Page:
We live in turbulent times when fact is becoming stranger than fiction and we are surprised every time when hear a news update. One thing is clear and that is the role of the communicator is needed more now than ever before. In virtually every situation that hits the headlines you can see a communication failure or where events could have been improved. But why aren’t we using opportunities to talk about communication and PR?
For years we have recognised the need to explain what PR is and how it can benefit our lives yet we consistently fail to address this. I understand the belief that if communicators are making the headlines then something has gone wrong but it doesn’t mean that we have to keep silent all the time.
There are many occasions in the last 12 months that I have felt the need to speak about the role of communication either through my blog or the industry publications. However, this still fails to take the discussion into the mainstream and now more than ever the public need to understand the PR and communication industry. They need to recognise when there is an urgent or emergency message that is being shared. They need to understand how to navigate the ‘fake news’ on social media. They need to know how businesses and organisations are trying to reach them to do many things including improving products and services.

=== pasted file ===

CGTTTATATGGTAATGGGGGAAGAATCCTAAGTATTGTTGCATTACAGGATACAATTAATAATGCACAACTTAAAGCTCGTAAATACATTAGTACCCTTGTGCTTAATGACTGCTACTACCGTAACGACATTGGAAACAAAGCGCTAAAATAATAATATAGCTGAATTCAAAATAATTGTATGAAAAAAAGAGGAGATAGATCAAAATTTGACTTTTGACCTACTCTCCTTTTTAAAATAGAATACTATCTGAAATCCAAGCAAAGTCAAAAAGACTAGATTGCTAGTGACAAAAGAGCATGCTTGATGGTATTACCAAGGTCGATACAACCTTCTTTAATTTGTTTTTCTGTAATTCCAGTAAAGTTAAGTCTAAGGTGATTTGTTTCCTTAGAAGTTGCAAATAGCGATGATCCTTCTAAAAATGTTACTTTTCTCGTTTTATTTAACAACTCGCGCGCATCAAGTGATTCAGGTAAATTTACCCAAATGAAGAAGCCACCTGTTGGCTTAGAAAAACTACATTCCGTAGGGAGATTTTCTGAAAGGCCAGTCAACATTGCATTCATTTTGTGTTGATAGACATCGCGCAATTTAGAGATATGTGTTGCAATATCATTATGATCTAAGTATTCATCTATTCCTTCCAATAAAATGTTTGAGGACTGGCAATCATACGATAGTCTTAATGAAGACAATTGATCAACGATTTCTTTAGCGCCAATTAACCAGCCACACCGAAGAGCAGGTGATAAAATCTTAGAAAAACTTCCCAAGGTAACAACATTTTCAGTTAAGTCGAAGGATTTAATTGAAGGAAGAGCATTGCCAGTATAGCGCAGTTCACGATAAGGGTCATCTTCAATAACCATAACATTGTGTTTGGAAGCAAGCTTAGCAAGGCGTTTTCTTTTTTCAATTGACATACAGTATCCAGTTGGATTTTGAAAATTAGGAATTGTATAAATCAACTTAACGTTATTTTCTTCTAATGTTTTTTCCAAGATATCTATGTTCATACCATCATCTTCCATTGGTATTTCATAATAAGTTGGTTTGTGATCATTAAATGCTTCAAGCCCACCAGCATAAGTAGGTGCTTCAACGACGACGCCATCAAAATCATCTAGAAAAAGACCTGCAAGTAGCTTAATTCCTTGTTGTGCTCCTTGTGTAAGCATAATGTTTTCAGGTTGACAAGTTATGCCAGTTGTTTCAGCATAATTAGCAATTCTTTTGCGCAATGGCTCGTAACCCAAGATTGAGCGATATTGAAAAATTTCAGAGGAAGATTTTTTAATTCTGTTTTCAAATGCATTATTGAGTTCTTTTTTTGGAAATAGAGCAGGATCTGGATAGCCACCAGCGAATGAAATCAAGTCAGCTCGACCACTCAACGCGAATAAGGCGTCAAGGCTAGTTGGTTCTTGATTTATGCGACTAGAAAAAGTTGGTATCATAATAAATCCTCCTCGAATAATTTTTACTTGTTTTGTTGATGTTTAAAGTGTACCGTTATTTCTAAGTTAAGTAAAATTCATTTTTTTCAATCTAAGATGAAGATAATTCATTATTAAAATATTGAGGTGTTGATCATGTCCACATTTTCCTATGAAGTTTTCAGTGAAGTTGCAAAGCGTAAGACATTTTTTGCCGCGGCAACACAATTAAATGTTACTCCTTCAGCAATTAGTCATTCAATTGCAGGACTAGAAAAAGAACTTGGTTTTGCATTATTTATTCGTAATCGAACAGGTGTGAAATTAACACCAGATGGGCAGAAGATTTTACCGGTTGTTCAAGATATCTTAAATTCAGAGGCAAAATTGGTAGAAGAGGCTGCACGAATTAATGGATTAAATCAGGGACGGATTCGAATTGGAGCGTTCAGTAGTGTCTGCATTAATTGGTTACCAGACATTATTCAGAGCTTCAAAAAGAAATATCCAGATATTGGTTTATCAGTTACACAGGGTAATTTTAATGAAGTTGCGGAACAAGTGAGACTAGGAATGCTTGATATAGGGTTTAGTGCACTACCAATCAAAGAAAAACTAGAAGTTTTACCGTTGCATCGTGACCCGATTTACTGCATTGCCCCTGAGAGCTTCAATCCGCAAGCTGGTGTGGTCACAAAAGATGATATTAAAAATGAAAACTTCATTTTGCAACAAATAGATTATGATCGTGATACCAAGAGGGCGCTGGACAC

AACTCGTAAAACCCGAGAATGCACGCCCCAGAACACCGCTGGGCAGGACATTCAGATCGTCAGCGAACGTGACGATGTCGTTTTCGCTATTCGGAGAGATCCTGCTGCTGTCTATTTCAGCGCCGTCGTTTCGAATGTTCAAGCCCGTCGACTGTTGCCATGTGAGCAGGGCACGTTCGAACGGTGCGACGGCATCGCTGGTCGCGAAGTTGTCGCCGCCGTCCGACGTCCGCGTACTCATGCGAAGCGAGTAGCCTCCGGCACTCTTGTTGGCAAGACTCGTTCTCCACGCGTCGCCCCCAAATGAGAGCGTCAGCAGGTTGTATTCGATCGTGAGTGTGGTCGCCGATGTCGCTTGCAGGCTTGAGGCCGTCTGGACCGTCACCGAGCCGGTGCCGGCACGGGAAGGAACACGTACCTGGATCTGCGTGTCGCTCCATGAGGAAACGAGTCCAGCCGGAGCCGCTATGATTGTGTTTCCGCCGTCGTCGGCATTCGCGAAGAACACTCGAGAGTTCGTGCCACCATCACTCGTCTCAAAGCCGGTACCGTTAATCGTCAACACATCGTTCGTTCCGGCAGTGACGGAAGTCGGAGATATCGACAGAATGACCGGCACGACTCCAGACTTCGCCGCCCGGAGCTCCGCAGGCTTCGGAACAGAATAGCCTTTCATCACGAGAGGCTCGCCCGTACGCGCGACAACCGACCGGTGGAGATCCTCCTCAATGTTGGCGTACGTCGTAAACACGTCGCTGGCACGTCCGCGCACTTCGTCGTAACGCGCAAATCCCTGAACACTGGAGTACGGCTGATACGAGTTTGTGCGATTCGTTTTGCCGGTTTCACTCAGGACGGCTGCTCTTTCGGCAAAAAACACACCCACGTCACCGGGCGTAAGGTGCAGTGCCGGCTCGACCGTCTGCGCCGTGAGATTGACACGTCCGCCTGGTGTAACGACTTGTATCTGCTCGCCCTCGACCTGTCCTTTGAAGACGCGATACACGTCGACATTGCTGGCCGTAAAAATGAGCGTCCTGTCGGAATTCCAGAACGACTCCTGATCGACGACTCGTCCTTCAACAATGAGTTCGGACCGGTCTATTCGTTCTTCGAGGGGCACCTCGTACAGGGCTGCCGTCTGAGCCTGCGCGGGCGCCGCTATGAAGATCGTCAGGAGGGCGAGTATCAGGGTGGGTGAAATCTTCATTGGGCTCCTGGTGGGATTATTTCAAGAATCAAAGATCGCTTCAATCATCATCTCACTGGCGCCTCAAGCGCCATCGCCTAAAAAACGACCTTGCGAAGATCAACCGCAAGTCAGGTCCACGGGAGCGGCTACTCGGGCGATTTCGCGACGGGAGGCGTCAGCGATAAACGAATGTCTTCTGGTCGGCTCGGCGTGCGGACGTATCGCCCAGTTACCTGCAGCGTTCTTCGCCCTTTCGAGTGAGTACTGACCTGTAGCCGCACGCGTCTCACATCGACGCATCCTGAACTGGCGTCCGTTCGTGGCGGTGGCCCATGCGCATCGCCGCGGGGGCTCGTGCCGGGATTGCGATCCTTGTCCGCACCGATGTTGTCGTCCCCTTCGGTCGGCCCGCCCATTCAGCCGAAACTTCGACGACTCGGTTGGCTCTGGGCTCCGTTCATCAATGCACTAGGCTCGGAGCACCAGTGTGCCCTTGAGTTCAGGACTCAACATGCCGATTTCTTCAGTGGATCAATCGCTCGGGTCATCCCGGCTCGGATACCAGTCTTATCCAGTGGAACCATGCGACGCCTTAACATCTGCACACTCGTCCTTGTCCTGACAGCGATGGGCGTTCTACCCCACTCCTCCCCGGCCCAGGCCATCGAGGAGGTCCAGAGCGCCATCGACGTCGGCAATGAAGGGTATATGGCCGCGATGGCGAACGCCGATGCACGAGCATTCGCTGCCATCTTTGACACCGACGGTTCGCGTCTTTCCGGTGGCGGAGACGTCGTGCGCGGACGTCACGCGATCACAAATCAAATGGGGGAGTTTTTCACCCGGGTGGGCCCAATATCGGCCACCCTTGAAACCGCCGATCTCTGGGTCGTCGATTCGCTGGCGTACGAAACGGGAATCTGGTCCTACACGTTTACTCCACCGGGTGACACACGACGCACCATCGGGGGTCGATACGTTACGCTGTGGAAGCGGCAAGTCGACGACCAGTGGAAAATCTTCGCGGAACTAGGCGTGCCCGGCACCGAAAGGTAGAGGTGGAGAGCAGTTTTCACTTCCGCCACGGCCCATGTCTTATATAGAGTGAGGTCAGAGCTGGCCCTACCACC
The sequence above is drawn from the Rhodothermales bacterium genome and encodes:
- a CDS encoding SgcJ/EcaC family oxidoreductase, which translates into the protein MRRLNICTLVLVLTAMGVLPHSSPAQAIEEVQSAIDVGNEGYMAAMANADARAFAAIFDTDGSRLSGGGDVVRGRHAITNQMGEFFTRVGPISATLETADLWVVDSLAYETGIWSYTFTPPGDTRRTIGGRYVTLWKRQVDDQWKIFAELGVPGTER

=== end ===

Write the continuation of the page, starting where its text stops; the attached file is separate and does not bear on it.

PR has long been seen as a dark art. Something that happens behind the scenes and out of the spotlight and for many people this brings a lack of trust in what it is. So why don’t we plug the gap and explain it in the right context? The only time we come out of the shadows is when something has gone wrong and that just adds to the negative perception of the industry.
There are many documentaries following all kinds of professions and organisations and yet no-one ever focuses on the work of the PR and communication people. Interviews with PR professionals only happen when someone or something in the industry is under attack. Perhaps the time is right for us to start to open up what we do to a wider audience. Through greater transparency and accountability we can highlight the good work, show the ethical framework that exists, and encourage young people to consider a career in the industry.
The question is who will step forward out of the shadows?